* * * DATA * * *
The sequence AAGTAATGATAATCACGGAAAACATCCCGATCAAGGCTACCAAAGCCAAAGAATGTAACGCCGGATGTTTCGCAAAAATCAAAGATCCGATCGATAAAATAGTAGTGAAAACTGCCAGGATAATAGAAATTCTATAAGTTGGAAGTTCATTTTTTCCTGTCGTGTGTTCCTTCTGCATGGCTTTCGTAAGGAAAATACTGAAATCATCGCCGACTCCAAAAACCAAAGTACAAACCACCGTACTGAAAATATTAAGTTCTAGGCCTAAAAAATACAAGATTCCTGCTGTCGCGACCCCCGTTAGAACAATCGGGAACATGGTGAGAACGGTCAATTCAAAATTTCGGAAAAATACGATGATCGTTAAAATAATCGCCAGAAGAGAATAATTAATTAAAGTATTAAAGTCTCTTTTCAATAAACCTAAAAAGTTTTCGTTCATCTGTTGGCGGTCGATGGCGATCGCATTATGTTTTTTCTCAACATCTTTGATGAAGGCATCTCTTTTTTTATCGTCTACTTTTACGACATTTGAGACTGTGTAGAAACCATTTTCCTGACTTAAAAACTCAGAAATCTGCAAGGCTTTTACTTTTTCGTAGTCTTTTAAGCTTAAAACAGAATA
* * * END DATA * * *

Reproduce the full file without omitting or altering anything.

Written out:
The sequence AAGTAATGATAATCACGGAAAACATCCCGATCAAGGCTACCAAAGCCAAAGAATGTAACGCCGGATGTTTCGCAAAAATCAAAGATCCGATCGATAAAATAGTAGTGAAAACTGCCAGGATAATAGAAATTCTATAAGTTGGAAGTTCATTTTTTCCTGTCGTGTGTTCCTTCTGCATGGCTTTCGTAAGGAAAATACTGAAATCATCGCCGACTCCAAAAACCAAAGTACAAACCACCGTACTGAAAATATTAAGTTCTAGGCCTAAAAAATACAAGATTCCTGCTGTCGCGACCCCCGTTAGAACAATCGGGAACATGGTGAGAACGGTCAATTCAAAATTTCGGAAAAATACGATGATCGTTAAAATAATCGCCAGAAGAGAATAATTAATTAAAGTATTAAAGTCTCTTTTCAATAAACCTAAAAAGTTTTCGTTCATCTGTTGGCGGTCGATGGCGATCGCATTATGTTTTTTCTCAACATCTTTGATGAAGGCATCTCTTTTTTTATCGTCTACTTTTACGACATTTGAGACTGTGTAGAAACCATTTTCCTGACTTAAAAACTCAGAAATCTGCAAGGCTTTTACTTTTTCGTAGTCTTTTAAGCTTAAAACAGAATA